Glenturret 8, 2013 (SMWS 16.62)


Last week was island distillery week. We began with a Bunnahabhain and ended with a malt from an undisclosed island distillery and in between there was a Highland Park. This week I have for you a triple-themed week: all Scotch Malt Whisky Society releases; all distilleries located in the Highlands; and all distilleries whose names begin with “Glen”. First up, a young Glenturret. As I always say when reviewing a Glenturret, I have sampled very few Glenturrets: this review takes the count up to four. I expect to hit double digits before the polar icecaps melt. This was matured in a re-charred hogshead and bottled at a ludicrous strength. It’s also apparently peated. Crazy high abv? Check. Peat? Check. Which means all it’s missing from the trifecta that seemingly appeals the most to a large fraction of the malt whisky drinking populace is a mega dose of sherry. The SMWS’ tasting panel named this one “No two sips are the same”, presumably because you have fewer tastebuds left after each sip. Well, I’m ready for anything.

Glenturret 8, 2013 (62.3%; SMWS 16.62; re-charred hogshead; from a bottle split)

Nose: A little closed at first—which is not surprising—and then there’s a fair bit of charred green pepper along with some meaty smoke and a touch of vinegar. The smoke gets more phenolic with each sniff and there’s more salt too. A big squirt of water and the vinegar turns to citronella even as sweeter notes emerge: charred pork fat, malt.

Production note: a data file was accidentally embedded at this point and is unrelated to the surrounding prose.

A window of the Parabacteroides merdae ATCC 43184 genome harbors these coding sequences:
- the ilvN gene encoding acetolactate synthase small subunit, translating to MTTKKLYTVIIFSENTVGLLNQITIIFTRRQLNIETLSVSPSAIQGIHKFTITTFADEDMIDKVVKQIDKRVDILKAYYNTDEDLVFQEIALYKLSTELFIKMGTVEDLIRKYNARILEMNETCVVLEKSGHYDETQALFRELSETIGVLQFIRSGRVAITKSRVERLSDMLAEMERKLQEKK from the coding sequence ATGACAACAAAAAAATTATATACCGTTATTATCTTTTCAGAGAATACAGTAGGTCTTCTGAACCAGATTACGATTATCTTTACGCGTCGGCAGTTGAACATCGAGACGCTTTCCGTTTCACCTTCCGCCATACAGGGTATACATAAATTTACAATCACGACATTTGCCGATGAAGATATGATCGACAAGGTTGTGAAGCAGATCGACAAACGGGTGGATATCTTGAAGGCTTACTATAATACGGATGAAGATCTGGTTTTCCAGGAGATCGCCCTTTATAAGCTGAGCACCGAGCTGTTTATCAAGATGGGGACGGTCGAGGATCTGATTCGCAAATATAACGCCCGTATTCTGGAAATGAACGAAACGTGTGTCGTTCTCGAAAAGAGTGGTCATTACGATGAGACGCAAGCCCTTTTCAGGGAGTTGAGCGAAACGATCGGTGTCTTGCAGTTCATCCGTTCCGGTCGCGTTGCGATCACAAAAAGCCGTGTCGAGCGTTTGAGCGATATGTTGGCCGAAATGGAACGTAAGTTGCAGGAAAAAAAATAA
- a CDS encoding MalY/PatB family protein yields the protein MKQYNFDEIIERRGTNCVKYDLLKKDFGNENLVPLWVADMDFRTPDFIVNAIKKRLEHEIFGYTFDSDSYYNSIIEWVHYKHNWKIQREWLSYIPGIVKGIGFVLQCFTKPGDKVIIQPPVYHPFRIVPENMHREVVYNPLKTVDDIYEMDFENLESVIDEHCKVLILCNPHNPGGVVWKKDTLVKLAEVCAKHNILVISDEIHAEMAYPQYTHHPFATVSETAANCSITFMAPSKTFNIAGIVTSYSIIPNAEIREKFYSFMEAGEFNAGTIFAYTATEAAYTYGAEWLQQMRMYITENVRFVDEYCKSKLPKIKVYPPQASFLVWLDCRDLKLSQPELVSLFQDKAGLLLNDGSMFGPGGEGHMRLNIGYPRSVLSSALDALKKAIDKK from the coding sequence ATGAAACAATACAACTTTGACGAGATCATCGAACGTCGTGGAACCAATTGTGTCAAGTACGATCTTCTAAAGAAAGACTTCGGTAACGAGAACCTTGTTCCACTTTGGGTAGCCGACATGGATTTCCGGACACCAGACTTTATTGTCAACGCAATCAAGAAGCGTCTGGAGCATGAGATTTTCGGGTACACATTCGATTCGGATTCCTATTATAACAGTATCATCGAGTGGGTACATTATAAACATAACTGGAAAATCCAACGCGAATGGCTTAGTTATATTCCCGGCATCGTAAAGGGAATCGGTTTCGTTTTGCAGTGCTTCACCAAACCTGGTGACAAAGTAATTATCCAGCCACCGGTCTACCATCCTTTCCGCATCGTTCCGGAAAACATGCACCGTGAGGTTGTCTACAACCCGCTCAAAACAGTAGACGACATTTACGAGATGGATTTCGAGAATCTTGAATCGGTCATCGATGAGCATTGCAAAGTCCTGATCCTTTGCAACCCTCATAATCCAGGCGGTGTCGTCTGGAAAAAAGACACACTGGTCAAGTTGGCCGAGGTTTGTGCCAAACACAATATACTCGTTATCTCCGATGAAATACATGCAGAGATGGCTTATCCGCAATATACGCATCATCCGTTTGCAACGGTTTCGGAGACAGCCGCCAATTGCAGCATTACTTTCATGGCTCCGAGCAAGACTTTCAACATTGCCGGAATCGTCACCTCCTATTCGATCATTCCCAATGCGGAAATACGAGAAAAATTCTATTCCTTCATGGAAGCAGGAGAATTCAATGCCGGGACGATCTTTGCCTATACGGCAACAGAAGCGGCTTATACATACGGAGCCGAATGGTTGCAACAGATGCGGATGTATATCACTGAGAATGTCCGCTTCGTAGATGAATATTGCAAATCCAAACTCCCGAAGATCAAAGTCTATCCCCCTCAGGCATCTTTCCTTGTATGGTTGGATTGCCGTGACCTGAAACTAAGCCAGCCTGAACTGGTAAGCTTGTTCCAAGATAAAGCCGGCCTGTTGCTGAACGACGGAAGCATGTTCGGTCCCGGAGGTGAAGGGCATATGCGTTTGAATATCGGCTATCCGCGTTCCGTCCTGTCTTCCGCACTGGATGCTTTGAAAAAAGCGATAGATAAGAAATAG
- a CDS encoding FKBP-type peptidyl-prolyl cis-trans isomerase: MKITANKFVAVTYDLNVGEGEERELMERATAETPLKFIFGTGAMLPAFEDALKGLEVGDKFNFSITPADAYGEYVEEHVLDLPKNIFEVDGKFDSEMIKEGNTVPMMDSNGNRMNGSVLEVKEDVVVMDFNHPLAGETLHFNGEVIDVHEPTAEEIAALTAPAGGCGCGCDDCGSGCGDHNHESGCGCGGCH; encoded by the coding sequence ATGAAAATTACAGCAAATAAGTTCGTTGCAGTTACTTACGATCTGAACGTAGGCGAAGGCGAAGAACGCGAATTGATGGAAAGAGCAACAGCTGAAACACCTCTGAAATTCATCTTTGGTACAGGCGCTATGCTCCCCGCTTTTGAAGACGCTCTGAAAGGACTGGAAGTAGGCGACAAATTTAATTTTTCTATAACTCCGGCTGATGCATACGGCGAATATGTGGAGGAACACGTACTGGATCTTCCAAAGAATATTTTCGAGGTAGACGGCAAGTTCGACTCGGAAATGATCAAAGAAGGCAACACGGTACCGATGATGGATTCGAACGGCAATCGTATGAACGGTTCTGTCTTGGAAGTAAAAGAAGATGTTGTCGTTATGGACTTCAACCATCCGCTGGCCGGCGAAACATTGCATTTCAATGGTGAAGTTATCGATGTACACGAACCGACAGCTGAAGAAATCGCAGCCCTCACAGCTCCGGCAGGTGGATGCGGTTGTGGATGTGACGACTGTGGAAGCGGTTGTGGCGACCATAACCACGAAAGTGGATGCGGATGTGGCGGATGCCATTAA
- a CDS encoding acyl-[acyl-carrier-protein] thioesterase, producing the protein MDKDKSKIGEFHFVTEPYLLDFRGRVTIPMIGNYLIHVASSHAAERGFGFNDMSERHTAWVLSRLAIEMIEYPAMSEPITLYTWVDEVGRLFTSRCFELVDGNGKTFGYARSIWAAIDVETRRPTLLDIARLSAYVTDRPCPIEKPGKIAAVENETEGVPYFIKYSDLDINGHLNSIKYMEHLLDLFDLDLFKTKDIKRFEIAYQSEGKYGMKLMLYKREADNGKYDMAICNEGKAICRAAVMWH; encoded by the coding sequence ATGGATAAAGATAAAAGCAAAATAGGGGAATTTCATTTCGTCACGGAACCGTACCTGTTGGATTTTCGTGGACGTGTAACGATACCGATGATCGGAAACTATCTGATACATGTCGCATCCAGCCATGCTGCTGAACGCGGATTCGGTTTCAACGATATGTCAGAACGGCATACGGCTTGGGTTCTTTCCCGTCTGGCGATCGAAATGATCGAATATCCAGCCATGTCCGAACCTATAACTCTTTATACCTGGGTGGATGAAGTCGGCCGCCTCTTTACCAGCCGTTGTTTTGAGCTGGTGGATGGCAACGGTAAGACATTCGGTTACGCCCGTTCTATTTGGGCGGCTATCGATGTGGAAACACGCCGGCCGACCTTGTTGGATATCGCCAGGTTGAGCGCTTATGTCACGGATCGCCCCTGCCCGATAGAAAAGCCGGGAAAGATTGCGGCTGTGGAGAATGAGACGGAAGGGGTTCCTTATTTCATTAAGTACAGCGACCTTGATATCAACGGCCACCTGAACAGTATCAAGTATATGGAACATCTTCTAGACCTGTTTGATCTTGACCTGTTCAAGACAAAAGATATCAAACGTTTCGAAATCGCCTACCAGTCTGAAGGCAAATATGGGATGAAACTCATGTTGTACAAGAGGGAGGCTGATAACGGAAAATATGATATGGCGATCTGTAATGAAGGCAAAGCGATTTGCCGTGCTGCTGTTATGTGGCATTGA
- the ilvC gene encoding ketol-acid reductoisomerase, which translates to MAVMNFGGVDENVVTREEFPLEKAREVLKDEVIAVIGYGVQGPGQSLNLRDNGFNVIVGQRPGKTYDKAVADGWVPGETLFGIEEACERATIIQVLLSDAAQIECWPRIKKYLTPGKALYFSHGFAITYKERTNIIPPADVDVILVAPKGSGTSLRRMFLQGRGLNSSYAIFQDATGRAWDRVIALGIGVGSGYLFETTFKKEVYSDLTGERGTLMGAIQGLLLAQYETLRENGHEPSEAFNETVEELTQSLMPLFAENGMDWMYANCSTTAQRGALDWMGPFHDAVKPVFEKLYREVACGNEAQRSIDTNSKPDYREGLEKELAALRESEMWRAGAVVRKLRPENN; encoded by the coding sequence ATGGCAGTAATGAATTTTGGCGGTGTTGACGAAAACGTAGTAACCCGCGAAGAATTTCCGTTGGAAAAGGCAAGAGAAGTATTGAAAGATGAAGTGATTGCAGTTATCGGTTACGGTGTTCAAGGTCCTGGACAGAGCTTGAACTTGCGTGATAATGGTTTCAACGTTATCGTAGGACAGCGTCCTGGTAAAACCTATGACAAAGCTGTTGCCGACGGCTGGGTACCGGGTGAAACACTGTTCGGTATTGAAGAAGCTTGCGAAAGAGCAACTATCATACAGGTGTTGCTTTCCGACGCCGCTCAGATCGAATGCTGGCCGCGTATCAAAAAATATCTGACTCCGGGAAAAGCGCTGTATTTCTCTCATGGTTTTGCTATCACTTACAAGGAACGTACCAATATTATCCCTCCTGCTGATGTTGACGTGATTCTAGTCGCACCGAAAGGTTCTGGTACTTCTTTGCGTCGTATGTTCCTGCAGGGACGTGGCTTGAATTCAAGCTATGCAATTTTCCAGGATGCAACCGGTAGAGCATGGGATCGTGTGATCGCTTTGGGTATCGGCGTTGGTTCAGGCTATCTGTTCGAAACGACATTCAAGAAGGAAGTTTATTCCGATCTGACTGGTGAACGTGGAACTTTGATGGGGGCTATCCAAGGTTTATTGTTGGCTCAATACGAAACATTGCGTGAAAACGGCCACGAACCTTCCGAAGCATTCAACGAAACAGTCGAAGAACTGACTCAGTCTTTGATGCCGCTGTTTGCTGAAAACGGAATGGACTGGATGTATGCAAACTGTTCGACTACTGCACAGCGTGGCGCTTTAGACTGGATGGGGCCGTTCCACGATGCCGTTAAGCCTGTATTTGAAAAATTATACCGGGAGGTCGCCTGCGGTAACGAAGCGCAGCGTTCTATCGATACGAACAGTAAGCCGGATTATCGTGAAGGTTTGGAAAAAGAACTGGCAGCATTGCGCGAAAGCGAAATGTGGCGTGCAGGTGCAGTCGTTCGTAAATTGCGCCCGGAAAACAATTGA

Palate: Comes in generally as indicated by the nose but with more of the vinegar. Just barely approachable at full strength (and you want to be sitting up straight while drinking this—wouldn’t want this hitting the back of your throat); oily texture. More vegetal on the second sip. Not much change on the next few sips: time to add water. Ah yes, much more approachable now and more balanced: the vegetal note subsides a fair bit and melds with the smoke and salt and acid. On the last few sips it teeters on the edge of bitter and astringent notes but doesn’t go over.

Finish: Long. The smoke expands here picking up a fair bit of tar at first and then subsiding into a fair bit of char. The salt comes back strong at the end. As on the palate with water.

Comments: The last young Glenturret I reviewed was even younger and was also peated, matured in a recharred cask and bottled at a ludicrous (even higher) abv. I was not at all impressed with that one. I’m happy to say I like this one quite a lot more, especially with water. The two extra years of aging may well have helped but the vagaries of cask roulette probably have more to do with it. I can’t say I found very much variability from sip to sip but who expects realism from the SMWS’ whimsical names? This cost roughly 64 euros on release in Europe. I would buy a bottle at that price. Somehow I expect a lot more was asked for it by the SMWS in the US.

Rating: 87 points.


 

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